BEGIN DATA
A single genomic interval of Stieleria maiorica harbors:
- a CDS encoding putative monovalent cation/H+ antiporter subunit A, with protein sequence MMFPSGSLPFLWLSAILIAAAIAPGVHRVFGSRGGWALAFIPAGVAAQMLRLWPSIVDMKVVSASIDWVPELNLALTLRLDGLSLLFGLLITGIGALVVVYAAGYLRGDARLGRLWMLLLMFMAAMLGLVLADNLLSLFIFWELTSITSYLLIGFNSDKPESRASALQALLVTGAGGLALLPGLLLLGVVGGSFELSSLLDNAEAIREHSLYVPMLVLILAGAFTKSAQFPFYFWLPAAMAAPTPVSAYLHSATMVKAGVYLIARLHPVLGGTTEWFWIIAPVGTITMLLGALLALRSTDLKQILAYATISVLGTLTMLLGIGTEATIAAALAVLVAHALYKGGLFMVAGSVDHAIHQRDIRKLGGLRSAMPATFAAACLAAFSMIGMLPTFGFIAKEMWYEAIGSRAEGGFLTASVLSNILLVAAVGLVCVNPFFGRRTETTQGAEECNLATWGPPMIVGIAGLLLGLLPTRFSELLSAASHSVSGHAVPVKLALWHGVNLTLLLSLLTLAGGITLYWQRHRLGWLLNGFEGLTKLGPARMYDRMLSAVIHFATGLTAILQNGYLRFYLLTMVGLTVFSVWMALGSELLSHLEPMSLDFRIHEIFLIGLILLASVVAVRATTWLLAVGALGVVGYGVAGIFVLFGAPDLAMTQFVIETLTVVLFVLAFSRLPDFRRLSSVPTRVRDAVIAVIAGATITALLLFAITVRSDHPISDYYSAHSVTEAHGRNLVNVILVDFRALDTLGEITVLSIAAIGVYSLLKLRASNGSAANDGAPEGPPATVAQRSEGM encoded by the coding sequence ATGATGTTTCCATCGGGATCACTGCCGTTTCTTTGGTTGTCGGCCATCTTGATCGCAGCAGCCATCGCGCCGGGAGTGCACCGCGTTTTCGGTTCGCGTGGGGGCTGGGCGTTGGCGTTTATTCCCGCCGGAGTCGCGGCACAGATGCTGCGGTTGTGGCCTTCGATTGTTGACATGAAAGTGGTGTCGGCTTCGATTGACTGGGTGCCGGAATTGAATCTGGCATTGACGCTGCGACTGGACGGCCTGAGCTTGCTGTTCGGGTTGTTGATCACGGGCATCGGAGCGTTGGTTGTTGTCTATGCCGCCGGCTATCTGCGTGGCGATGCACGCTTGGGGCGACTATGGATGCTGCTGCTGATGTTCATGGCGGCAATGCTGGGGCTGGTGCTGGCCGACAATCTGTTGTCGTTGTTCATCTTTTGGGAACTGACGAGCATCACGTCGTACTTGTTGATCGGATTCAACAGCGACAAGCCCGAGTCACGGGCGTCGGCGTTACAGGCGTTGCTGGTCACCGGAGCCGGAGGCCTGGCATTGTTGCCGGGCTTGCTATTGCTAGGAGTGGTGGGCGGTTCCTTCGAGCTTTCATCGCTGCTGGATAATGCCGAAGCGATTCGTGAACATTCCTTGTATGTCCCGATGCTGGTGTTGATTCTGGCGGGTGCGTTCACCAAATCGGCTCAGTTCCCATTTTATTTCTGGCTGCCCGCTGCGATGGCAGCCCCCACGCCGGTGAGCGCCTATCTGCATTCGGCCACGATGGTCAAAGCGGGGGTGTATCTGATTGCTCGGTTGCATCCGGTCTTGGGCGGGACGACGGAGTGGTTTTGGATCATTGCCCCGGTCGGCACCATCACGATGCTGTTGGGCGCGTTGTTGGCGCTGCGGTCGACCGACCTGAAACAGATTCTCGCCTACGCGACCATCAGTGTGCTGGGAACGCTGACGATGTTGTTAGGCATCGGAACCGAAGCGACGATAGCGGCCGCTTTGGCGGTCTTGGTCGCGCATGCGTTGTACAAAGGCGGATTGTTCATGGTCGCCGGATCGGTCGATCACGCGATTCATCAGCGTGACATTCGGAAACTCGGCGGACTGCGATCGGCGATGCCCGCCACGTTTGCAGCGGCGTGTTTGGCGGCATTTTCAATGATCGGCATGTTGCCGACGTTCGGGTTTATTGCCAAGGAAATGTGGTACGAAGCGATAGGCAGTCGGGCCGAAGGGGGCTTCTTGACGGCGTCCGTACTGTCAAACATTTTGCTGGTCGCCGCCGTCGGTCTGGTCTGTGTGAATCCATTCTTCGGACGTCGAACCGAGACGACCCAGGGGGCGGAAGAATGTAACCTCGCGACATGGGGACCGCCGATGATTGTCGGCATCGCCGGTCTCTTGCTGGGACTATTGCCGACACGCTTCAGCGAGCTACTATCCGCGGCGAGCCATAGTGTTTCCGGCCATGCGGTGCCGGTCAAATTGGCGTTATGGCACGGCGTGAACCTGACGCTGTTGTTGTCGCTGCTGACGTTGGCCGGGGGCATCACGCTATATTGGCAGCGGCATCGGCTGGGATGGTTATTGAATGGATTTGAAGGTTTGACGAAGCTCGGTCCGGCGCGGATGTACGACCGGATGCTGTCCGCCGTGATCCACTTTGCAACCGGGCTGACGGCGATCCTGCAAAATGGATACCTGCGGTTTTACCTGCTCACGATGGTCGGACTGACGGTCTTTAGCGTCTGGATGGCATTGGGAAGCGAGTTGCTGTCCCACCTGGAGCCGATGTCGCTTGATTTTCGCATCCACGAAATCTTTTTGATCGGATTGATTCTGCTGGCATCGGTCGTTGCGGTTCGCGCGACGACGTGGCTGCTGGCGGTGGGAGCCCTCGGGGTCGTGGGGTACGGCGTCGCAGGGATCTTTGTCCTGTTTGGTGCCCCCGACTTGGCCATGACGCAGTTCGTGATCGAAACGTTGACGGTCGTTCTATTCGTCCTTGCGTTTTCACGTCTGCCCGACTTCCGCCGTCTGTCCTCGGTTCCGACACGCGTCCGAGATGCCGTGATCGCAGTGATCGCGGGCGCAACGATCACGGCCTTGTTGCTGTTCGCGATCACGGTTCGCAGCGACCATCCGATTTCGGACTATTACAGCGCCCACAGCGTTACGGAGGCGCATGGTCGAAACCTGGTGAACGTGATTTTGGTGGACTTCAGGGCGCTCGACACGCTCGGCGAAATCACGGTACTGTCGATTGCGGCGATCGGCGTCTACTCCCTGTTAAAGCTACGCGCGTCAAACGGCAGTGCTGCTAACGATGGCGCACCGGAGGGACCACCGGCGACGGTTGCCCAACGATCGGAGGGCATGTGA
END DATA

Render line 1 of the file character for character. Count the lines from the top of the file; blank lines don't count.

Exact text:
A single genomic interval of Stieleria maiorica harbors: